For some of the worst teams in the SEC, such as South Carolina, Georgia and (gasp!) Kentucky, the situation is pretty clear. Win four straight games in the SEC Tournament in Nashville, or the season is over.
For Mike White and Florida, though, the waters ahead are less perilous. Barring major chaos in conference tournaments around the country and an opening game loss to either Texas A&M or Vanderbilt, the Gators will be dancing next week. That much we know- or at least, we’re as close to knowing as anything in the era of COVID-19.
That gives Florida a different approach this week in Nashville. Whereas other teams are playing for their seasons, the Gators have a chance to use their opponents to shore up some things they don’t do especially well, to fine-tune some weaknesses and get some live reps against teams that are playing for their seasons.
This Gator basketball team, for example, has developed a habit of- at the most critical of junctures- not rebounding. The Gators rank 137th in the country in rebound rate, despite Colin Castleton pulling down a healthy 5.7 boards a game from his forward slot. But the overall stats don’t do justice to just how astoundingly bad the Gators can be at this in spurts. In one stretch against Tennessee from the end of the first half through the beginning of the second half, the Gators and Vols combined to miss seventeen shots. Tennessee rebounded sixteen of them- many of which came with Castleton on the floor. That isn’t merely bad, that’s objectively horrible. And it might spell doom for Florida next week.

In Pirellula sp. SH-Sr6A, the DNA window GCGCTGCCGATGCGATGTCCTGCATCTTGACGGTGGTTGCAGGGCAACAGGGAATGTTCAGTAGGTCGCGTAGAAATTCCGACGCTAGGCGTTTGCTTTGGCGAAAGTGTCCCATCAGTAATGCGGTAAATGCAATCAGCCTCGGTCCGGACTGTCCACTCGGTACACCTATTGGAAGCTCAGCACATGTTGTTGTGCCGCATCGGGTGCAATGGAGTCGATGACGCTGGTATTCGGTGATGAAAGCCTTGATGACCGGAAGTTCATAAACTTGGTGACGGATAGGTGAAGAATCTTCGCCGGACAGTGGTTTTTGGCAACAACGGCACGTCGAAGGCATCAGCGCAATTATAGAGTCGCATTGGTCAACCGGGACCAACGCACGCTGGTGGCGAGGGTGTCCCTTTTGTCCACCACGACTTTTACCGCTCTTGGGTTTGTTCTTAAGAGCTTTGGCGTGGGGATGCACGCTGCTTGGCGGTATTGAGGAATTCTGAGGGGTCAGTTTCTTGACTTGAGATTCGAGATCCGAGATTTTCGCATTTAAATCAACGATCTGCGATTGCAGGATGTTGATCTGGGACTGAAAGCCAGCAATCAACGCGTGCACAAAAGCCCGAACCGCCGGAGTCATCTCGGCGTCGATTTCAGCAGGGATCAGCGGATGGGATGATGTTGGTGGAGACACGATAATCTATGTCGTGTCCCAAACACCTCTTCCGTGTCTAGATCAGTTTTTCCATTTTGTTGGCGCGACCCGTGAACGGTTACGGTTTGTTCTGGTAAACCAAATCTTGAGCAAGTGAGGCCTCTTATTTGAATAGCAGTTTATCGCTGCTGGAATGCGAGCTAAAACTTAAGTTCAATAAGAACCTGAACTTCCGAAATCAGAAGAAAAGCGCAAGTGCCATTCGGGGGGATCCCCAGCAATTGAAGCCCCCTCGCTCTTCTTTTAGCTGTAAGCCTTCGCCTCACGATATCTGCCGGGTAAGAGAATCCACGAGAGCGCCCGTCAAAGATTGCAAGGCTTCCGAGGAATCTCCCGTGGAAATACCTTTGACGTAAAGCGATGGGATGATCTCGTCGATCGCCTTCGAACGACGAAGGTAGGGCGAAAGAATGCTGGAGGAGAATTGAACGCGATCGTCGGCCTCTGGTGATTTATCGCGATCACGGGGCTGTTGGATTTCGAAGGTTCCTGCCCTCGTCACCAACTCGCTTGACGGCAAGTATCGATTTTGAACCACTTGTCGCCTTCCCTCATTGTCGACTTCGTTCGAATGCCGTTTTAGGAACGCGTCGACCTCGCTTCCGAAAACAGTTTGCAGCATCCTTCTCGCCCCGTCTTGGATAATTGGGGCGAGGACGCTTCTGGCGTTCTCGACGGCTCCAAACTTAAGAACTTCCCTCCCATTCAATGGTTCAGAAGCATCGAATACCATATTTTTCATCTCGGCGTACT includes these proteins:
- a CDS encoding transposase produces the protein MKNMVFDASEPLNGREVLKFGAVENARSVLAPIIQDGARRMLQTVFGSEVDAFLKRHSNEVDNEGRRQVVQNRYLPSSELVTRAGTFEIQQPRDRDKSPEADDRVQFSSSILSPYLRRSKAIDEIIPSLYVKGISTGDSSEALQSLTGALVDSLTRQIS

This Gator basketball team also has a habit of falling asleep offensively, and turning the ball over in bunches. For a twelve minute stretch late in the first half and early in the second, Missouri outscored Florida 25-10. The Gators stopped moving the ball around and started turning it over. In fact, Florida turned it over an incredible ten times in that twelve minute span. That isn’t merely bad, that’s objectively horrible. And it might spell doom for Florida next week.
And zooming out and looking big picture: this Gator basketball team seldom finishes down the stretch, period. Maybe the most amazing thing is that when things fall apart late in a tight game, they all fall apart at once- defensive/rebounding effort, valuing the ball, moving the ball, spacing, boxing out, setting screens- you name it, the Gators stop doing it. It’s usually a total team effort. Predictably, these meltdowns result in gaudy end-of-game scoring runs for the opposition, like a 13-1 run for South Carolina to close out the 72-66 upset and a nearly identical 14-2 Arkansas rip to secure the Hogs’ 75-64 win. That isn’t merely bad, that’s objectively horrible. And it might spell doom for Florida next week.
This week is the Gators’ last chance to get better as a basketball team so that these things don’t end their season. This team can use Texas A&M or Vanderbilt and then Tennessee to practice rebounding, to practice ball movement and security, and to practice finishing out games. Whether or not Florida wins the SEC Tournament is immaterial if they leave Nashville having experienced that lightbulb moment and become a tougher team to beat next week because of it.